In an effort to gain more trust from the public in 2022, the Division of Enforcement Director, Gurbir Grewal is going for all possible targets and bringing harsher sanctions and higher penalties. In his SEC speech he states, “I believe more is required. Because despite all of the strong enforcement actions the SEC has brought over the years and despite all the speeches that SEC Chairs, Commissioners, Enforcement Directors, and others have given at events like this one, the types of behavior described in the headlines I read to you persist, and as a result, a significant part of the public continues to feel that our markets are essentially a game that is rigged against them.”
In general, some areas being brought to attention are bringing order to crypto trading, holding corporations as well as gatekeepers more accountable, and bringing insider trading back to the forefront.
Cryptocurrency and Cybersecurity
SEC Chair Gary Gensler stated that “Right now, we just don’t have enough investor protection in crypto. Frankly, at this time, it’s more like the Wild West.” and goes on to state “This asset class is rife with fraud, scams, and abuse in certain applications. There’s a great deal of hype and spin about how crypto assets work. In many cases, investors aren’t able to get rigorous, balanced, and complete information. If we don’t address these issues, I worry a lot of people will be hurt.” Protection of these assets comes in the form of more comprehensive and stronger cybersecurity practices across the marketplace.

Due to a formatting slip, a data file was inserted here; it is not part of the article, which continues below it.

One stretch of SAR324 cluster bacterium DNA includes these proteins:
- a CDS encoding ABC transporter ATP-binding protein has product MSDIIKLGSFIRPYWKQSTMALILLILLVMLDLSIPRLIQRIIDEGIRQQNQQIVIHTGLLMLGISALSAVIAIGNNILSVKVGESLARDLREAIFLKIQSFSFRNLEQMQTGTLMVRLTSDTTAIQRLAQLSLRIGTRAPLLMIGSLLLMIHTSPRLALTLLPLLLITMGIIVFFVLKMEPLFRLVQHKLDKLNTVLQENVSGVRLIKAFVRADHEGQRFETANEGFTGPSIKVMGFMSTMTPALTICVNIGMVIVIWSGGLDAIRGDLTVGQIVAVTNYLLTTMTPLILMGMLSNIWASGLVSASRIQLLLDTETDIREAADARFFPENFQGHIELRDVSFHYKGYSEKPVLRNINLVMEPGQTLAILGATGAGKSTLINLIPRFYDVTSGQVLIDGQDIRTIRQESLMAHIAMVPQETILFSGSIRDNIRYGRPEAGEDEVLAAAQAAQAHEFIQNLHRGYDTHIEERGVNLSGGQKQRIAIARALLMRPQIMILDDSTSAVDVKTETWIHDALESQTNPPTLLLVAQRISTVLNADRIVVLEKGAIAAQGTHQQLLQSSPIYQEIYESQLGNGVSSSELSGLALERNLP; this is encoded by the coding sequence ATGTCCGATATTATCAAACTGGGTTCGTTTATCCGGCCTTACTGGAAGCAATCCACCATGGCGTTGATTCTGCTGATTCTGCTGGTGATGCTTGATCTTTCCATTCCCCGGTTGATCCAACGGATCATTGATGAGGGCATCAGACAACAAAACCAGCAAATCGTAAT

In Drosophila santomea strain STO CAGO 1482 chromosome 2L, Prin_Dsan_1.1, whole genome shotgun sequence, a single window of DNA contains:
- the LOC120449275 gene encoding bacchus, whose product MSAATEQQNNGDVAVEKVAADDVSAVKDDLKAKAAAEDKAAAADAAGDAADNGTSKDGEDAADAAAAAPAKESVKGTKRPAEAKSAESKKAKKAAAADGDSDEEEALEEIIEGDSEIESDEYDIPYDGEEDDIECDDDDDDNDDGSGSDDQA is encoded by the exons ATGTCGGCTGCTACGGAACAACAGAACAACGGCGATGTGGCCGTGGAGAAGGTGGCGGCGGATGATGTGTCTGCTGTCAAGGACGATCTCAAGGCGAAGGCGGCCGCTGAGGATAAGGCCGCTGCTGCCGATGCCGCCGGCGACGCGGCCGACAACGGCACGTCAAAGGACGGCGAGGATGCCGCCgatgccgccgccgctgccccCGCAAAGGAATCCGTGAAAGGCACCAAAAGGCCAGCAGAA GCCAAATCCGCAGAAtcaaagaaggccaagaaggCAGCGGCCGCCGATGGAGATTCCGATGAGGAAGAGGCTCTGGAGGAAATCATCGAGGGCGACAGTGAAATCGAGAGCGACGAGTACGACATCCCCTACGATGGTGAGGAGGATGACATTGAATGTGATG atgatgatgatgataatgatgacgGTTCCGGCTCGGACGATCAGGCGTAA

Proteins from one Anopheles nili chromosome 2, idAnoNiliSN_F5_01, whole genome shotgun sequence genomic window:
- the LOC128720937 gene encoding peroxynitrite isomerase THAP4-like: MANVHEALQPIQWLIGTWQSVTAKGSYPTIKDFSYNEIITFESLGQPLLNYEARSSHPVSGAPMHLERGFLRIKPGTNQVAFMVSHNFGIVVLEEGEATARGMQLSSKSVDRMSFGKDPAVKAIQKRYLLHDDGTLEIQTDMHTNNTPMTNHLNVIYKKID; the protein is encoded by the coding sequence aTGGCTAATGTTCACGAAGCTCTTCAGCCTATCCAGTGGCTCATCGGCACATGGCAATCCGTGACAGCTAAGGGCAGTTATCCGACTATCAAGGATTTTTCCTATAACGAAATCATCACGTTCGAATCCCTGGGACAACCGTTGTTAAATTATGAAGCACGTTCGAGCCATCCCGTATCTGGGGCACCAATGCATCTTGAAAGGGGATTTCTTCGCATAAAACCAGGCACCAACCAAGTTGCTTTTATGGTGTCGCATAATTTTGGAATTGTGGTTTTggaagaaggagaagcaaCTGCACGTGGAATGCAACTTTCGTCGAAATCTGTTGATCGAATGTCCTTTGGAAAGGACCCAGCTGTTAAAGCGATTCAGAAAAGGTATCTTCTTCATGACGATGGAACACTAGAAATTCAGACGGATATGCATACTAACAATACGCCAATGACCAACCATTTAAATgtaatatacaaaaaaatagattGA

For compliance departments, it is important to strictly adhere to rules set by the SEC and not just “check the box.” Regarding this, Grewal says, “Rules are not just “check the box” exercises for compliance departments; they are important to ensure that the SEC and other law enforcement agencies can understand what happened and make appropriate prosecutorial decisions. When that doesn’t happen, there can and should be consequences.” It is clear that the SEC is not afraid of imposing more extreme sanctions, as Grewal states, “Officer and Director bars, likewise, are a critical tool in our efforts.”
With the focus shifted to other issues in previous years, there are plans to make a return to more strict enforcement in this area. The SEC has even begun expanding the scope they are willing to pursue under “shadow trading,” of which, one biopharmaceutical company has already been charged. Gensler is also aware of Rule 10b5-1 shortcomings, stating that the 10b5-1 plans (which allow for an affirmative defense to corporate insiders who make predetermined securities trades under the Rule) currently “lead to real cracks in our insider trading regime.”
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